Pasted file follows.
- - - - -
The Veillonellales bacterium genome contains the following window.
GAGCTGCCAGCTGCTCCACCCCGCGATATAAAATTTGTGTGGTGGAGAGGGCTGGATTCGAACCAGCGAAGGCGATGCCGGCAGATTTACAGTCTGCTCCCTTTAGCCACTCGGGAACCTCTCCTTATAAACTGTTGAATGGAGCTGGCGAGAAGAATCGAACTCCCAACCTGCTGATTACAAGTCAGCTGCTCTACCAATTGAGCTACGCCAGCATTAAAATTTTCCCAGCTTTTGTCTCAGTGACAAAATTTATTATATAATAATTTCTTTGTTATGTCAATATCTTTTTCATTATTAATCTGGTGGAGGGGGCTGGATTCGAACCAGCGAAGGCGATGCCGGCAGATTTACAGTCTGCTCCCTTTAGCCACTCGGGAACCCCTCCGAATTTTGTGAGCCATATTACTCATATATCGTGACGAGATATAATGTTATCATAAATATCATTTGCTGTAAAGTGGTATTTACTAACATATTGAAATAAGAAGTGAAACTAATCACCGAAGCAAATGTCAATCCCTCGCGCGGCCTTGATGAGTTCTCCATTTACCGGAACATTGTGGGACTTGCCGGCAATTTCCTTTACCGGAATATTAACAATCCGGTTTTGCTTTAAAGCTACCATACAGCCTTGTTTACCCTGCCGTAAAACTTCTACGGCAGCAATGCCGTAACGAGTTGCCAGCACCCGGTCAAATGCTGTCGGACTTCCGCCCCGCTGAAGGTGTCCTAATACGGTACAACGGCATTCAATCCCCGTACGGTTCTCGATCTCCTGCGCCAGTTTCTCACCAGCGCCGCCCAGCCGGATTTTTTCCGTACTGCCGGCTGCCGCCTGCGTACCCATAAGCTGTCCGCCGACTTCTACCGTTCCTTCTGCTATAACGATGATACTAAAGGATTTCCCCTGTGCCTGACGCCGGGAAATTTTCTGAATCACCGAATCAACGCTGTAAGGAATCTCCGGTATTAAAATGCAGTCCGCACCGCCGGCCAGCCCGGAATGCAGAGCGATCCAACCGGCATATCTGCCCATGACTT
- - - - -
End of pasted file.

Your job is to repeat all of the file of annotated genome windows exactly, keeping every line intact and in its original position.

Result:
The Veillonellales bacterium genome contains the following window.
GAGCTGCCAGCTGCTCCACCCCGCGATATAAAATTTGTGTGGTGGAGAGGGCTGGATTCGAACCAGCGAAGGCGATGCCGGCAGATTTACAGTCTGCTCCCTTTAGCCACTCGGGAACCTCTCCTTATAAACTGTTGAATGGAGCTGGCGAGAAGAATCGAACTCCCAACCTGCTGATTACAAGTCAGCTGCTCTACCAATTGAGCTACGCCAGCATTAAAATTTTCCCAGCTTTTGTCTCAGTGACAAAATTTATTATATAATAATTTCTTTGTTATGTCAATATCTTTTTCATTATTAATCTGGTGGAGGGGGCTGGATTCGAACCAGCGAAGGCGATGCCGGCAGATTTACAGTCTGCTCCCTTTAGCCACTCGGGAACCCCTCCGAATTTTGTGAGCCATATTACTCATATATCGTGACGAGATATAATGTTATCATAAATATCATTTGCTGTAAAGTGGTATTTACTAACATATTGAAATAAGAAGTGAAACTAATCACCGAAGCAAATGTCAATCCCTCGCGCGGCCTTGATGAGTTCTCCATTTACCGGAACATTGTGGGACTTGCCGGCAATTTCCTTTACCGGAATATTAACAATCCGGTTTTGCTTTAAAGCTACCATACAGCCTTGTTTACCCTGCCGTAAAACTTCTACGGCAGCAATGCCGTAACGAGTTGCCAGCACCCGGTCAAATGCTGTCGGACTTCCGCCCCGCTGAAGGTGTCCTAATACGGTACAACGGCATTCAATCCCCGTACGGTTCTCGATCTCCTGCGCCAGTTTCTCACCAGCGCCGCCCAGCCGGATTTTTTCCGTACTGCCGGCTGCCGCCTGCGTACCCATAAGCTGTCCGCCGACTTCTACCGTTCCTTCTGCTATAACGATGATACTAAAGGATTTCCCCTGTGCCTGACGCCGGGAAATTTTCTGAATCACCGAATCAACGCTGTAAGGAATCTCCGGTATTAAAATGCAGTCCGCACCGCCGGCCAGCCCGGAATGCAGAGCGATCCAACCGGCATATCTGCCCATGACTT